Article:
What do tampons have to do with the price of maple syrup in England? Oatmeal.

2 Oct

Lately I’ve been obsessed with oatmeal. Over the past week I’ve made carrot cake oatmeal, gingerbread oatmeal, Almond Joy oatmeal and baked pumpkin pie oatmeal. (I can’t take credit for these creations, thanks The Oatmeal Artist!) Part of the fun of cooking is buying new supplies, like spices and ramekins, and figuring out the British name for various ingredients, like molasses (which is called black treacle. *The more you know*) When I’m looking up recipes I always pull up mysupermarket.co.uk to check the prices of ingredients and whether Sainsbury’s actually sells them. One recipe I was looking for called for applesauce, so I did a quick search. This is what came up:

That’s a light bulb, two appliance descalers, and then a bunch of tampons. The results of a search for “applesauce.” Mysupermarket.co.uk is usually very accurate, but something seems to have gone amiss here. When I searched “apple sauce” with a space, then my results made sense:

While I’m on the topic of oatmeal and grocery shopping, there’s one ingredient I always end up leaving out or subbing because it’s unbelievably expensive in the UK: maple syrup. A 250 g bottle (8.8 ounces) costs £5.99 ($9.66 at the current exchange rate). That’s outrageous! Even the generic store brand is £5.49 for 330 g. Can’t you get Mrs. Butterworth for a couple bucks in the US?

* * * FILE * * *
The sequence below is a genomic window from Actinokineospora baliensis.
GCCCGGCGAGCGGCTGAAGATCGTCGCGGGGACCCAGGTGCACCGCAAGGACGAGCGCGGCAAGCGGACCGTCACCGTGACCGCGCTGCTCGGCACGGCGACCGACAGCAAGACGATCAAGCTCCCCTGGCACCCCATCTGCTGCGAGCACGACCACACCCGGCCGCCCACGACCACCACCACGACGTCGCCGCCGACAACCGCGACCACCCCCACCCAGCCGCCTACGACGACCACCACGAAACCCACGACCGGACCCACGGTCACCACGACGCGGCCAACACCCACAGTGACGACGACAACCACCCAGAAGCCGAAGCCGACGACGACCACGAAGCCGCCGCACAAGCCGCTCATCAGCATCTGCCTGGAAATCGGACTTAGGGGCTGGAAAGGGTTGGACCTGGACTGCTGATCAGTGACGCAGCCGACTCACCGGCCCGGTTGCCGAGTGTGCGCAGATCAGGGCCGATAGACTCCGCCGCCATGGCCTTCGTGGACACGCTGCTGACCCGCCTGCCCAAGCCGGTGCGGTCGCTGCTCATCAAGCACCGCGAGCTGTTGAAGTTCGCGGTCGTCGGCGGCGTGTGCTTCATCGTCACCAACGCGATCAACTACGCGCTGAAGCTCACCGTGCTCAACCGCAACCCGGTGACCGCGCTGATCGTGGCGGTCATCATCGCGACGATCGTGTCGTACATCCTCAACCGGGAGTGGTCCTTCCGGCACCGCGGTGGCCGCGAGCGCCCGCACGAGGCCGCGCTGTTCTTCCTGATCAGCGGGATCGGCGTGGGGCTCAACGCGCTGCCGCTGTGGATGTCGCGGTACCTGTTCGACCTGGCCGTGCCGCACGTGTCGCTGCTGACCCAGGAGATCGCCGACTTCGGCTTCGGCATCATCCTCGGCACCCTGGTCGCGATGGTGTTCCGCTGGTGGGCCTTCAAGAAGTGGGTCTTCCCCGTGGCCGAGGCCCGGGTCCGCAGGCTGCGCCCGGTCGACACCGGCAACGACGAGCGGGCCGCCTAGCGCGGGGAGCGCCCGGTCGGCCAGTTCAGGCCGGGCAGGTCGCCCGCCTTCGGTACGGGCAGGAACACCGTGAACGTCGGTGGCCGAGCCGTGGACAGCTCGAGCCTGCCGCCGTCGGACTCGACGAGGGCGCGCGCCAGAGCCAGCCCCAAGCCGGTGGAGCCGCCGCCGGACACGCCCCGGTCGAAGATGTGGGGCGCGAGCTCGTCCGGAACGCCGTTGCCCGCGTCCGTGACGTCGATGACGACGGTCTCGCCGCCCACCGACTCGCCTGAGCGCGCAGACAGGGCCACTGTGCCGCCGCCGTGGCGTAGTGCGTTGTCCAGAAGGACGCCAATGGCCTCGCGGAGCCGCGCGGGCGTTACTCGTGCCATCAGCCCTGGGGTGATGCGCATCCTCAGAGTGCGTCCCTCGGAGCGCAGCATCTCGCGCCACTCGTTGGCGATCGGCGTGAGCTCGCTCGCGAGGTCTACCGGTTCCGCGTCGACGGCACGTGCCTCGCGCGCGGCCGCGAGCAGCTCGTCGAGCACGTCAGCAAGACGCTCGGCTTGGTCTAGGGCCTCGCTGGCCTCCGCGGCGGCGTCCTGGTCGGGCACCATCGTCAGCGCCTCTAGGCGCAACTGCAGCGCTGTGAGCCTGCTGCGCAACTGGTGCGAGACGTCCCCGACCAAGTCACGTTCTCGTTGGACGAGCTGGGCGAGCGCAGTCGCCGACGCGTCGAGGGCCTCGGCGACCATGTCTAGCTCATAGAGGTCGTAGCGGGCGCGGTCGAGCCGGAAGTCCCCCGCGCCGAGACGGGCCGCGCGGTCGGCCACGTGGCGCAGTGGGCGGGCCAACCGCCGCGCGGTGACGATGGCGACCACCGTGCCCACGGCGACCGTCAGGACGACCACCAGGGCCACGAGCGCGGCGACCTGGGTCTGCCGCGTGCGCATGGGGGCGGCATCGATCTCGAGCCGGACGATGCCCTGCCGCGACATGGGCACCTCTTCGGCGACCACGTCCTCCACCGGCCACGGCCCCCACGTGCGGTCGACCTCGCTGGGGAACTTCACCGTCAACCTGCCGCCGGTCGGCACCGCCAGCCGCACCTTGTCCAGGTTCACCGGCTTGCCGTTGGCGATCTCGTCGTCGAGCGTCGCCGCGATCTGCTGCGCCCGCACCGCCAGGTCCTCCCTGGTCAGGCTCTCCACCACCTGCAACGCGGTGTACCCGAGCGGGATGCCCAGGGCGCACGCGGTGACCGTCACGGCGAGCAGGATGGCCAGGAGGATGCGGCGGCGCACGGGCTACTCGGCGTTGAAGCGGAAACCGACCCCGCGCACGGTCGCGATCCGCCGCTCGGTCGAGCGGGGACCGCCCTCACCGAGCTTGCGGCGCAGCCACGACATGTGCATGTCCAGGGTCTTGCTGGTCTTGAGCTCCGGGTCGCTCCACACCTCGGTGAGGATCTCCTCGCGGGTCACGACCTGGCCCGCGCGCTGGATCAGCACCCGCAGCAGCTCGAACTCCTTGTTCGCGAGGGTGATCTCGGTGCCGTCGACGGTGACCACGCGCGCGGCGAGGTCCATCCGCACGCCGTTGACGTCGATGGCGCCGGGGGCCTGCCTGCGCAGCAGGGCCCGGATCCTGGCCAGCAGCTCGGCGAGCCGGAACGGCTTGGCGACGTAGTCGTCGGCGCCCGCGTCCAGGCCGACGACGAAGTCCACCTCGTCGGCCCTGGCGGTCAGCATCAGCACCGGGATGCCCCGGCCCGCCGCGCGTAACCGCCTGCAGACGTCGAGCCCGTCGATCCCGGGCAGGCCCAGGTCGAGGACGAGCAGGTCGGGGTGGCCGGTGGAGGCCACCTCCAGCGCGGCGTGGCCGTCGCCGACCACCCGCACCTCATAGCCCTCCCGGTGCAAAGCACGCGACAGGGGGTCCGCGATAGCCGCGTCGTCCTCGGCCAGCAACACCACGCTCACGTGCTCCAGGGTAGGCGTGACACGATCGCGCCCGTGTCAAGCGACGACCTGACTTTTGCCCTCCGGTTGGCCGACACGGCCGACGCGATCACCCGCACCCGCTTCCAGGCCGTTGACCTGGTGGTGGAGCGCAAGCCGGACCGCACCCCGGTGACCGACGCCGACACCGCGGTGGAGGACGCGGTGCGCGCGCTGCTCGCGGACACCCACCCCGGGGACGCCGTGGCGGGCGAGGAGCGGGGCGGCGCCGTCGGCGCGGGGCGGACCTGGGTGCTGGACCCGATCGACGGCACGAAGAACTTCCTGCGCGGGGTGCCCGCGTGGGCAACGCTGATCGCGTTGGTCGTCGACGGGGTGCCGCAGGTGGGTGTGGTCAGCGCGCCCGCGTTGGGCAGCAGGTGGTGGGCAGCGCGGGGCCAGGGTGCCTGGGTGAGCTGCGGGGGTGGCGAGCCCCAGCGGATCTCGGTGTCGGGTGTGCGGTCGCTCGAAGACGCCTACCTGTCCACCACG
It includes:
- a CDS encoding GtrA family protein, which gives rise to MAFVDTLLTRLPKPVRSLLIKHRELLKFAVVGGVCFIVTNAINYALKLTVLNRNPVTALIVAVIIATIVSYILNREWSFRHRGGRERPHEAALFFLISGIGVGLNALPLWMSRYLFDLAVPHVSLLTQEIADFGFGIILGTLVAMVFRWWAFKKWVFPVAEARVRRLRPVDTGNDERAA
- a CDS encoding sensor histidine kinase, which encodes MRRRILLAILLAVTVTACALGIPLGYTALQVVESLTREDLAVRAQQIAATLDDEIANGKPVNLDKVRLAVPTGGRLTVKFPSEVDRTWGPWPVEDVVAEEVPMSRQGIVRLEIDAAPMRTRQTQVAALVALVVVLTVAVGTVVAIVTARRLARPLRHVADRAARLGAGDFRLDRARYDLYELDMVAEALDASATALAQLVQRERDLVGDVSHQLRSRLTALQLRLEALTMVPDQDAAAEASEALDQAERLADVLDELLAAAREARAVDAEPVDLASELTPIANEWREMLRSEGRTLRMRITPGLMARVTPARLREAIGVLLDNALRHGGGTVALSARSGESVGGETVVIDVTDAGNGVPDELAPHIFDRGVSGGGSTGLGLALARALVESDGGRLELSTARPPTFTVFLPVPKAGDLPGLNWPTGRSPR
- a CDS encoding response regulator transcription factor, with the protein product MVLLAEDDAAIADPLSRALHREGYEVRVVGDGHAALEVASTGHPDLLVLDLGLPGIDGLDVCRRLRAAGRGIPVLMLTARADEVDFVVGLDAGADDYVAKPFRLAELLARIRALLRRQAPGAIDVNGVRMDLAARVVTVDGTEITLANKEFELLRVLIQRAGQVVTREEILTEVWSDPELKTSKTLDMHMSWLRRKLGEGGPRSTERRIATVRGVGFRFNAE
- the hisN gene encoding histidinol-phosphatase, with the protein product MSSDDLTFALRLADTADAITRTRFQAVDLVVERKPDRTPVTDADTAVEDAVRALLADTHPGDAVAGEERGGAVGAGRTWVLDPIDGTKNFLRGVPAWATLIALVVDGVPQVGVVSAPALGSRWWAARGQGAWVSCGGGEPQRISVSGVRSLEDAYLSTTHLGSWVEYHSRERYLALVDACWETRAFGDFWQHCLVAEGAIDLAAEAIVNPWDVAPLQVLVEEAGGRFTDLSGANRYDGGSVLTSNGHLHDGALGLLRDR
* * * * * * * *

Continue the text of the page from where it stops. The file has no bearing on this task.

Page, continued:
…But then I realized something: Mrs. Butterworth (and probably every bottle of pancake syrup I’ve ever enjoyed in America) isn’t real maple syrup. It’s maple-flavored corn syrup. While probably not $10 for a little bottle, I’m sure real maple syrup is much more expensive than the fake stuff in the US. It’s just that the fake stuff is so prominent, most people don’t even realize it’s not actually from a maple tree. Thanks to Jamie Oliver (I’m guessing), my only option here is to shell out for the real stuff … until I got the brilliant idea to check the American store for some genuine fake maple syrup. And there it was — Aunt Jemima pancake syrup! … for £6.50. Why I thought the store that sells Lucky Charms for the equivalent of $11 would have affordable syrup is beyond me. Looks like it’s honey in my oatmeal for the foreseeable future.


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